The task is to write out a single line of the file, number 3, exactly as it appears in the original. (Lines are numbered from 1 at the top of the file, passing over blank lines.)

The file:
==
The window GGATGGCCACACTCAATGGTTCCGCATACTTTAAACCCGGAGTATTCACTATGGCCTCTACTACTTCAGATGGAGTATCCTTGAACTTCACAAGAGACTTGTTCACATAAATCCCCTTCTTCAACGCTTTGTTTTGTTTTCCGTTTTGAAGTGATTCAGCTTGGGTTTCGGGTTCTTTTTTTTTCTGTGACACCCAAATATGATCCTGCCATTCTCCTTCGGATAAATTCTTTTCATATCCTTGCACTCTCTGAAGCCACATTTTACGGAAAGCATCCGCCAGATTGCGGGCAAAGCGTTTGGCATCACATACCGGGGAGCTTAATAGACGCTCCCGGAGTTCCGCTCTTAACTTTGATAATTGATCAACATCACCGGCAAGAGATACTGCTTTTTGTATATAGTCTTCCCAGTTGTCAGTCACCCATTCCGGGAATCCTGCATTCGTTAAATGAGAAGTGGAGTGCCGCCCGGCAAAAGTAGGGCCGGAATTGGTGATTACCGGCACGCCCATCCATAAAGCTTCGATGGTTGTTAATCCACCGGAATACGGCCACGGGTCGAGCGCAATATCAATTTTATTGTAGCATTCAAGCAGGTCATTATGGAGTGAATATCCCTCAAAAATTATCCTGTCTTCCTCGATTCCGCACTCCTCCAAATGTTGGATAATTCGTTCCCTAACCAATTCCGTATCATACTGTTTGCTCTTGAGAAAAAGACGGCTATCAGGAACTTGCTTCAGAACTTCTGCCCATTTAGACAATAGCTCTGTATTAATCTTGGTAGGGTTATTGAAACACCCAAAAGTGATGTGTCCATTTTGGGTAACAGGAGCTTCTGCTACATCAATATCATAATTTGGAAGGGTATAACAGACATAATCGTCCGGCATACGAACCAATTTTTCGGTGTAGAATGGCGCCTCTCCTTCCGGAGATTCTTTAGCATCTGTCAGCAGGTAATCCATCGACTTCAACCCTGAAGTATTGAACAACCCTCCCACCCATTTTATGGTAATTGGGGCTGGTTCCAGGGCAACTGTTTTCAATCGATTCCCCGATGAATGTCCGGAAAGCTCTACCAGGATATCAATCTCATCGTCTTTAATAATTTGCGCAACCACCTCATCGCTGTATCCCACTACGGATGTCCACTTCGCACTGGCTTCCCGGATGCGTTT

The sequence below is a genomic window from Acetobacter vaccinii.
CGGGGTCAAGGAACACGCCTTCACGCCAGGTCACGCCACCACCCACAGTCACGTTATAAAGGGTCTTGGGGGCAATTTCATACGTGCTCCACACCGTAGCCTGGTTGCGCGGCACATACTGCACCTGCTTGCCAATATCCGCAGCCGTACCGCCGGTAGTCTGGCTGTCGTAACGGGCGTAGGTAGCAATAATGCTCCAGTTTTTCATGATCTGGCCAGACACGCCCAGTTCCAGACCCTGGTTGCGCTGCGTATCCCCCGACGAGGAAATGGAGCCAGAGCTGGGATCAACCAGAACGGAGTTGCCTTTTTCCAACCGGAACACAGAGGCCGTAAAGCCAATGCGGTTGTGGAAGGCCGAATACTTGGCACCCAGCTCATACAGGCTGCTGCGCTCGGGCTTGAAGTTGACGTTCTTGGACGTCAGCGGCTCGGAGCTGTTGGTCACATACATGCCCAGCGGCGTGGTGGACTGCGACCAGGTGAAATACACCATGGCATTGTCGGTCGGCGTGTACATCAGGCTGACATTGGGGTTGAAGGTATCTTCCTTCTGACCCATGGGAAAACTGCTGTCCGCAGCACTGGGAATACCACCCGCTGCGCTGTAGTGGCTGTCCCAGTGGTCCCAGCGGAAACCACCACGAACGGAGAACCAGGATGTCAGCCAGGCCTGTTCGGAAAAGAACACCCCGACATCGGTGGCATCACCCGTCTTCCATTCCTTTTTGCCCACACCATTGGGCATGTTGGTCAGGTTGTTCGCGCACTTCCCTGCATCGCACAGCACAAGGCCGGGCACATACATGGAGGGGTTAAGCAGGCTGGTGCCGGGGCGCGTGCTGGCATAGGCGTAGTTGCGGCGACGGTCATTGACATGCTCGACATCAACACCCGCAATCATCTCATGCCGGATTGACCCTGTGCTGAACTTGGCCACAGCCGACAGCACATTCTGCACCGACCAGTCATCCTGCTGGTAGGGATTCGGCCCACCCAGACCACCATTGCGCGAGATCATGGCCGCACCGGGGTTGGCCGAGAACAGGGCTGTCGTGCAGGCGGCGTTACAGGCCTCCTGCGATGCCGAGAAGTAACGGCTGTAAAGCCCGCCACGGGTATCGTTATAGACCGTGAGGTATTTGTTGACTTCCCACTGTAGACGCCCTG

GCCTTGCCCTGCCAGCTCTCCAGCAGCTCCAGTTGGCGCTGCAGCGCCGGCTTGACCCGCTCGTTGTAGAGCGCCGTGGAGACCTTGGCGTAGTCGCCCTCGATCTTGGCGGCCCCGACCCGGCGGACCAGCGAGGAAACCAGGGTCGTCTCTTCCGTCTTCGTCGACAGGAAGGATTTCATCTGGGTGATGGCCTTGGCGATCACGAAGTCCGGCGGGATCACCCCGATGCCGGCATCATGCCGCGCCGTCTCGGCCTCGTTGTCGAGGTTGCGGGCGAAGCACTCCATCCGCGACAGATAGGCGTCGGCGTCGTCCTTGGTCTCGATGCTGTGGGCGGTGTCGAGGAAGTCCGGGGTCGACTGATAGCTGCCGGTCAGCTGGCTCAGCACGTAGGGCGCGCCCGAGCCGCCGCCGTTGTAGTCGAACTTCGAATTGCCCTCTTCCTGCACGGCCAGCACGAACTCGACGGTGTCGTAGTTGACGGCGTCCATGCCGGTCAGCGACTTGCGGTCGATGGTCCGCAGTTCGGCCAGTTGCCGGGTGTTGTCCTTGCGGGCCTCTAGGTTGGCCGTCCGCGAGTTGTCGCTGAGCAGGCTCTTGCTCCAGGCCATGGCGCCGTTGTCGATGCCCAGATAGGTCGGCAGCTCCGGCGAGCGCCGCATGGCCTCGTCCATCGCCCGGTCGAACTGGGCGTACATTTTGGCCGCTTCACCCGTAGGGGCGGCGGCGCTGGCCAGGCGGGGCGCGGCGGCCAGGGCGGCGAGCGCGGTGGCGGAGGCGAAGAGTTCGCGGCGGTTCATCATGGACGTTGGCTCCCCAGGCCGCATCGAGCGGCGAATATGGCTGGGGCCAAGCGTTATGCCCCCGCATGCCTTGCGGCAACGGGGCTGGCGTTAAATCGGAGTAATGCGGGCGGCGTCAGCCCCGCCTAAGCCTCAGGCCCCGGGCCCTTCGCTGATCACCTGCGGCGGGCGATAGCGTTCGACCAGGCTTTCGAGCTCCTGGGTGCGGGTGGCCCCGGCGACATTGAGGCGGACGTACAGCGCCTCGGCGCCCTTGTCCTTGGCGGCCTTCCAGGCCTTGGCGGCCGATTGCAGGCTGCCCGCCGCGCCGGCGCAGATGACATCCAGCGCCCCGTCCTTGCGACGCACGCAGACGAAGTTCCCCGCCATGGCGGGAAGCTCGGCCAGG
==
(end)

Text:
CGGGGTCAAGGAACACGCCTTCACGCCAGGTCACGCCACCACCCACAGTCACGTTATAAAGGGTCTTGGGGGCAATTTCATACGTGCTCCACACCGTAGCCTGGTTGCGCGGCACATACTGCACCTGCTTGCCAATATCCGCAGCCGTACCGCCGGTAGTCTGGCTGTCGTAACGGGCGTAGGTAGCAATAATGCTCCAGTTTTTCATGATCTGGCCAGACACGCCCAGTTCCAGACCCTGGTTGCGCTGCGTATCCCCCGACGAGGAAATGGAGCCAGAGCTGGGATCAACCAGAACGGAGTTGCCTTTTTCCAACCGGAACACAGAGGCCGTAAAGCCAATGCGGTTGTGGAAGGCCGAATACTTGGCACCCAGCTCATACAGGCTGCTGCGCTCGGGCTTGAAGTTGACGTTCTTGGACGTCAGCGGCTCGGAGCTGTTGGTCACATACATGCCCAGCGGCGTGGTGGACTGCGACCAGGTGAAATACACCATGGCATTGTCGGTCGGCGTGTACATCAGGCTGACATTGGGGTTGAAGGTATCTTCCTTCTGACCCATGGGAAAACTGCTGTCCGCAGCACTGGGAATACCACCCGCTGCGCTGTAGTGGCTGTCCCAGTGGTCCCAGCGGAAACCACCACGAACGGAGAACCAGGATGTCAGCCAGGCCTGTTCGGAAAAGAACACCCCGACATCGGTGGCATCACCCGTCTTCCATTCCTTTTTGCCCACACCATTGGGCATGTTGGTCAGGTTGTTCGCGCACTTCCCTGCATCGCACAGCACAAGGCCGGGCACATACATGGAGGGGTTAAGCAGGCTGGTGCCGGGGCGCGTGCTGGCATAGGCGTAGTTGCGGCGACGGTCATTGACATGCTCGACATCAACACCCGCAATCATCTCATGCCGGATTGACCCTGTGCTGAACTTGGCCACAGCCGACAGCACATTCTGCACCGACCAGTCATCCTGCTGGTAGGGATTCGGCCCACCCAGACCACCATTGCGCGAGATCATGGCCGCACCGGGGTTGGCCGAGAACAGGGCTGTCGTGCAGGCGGCGTTACAGGCCTCCTGCGATGCCGAGAAGTAACGGCTGTAAAGCCCGCCACGGGTATCGTTATAGACCGTGAGGTATTTGTTGACTTCCCACTGTAGACGCCCTG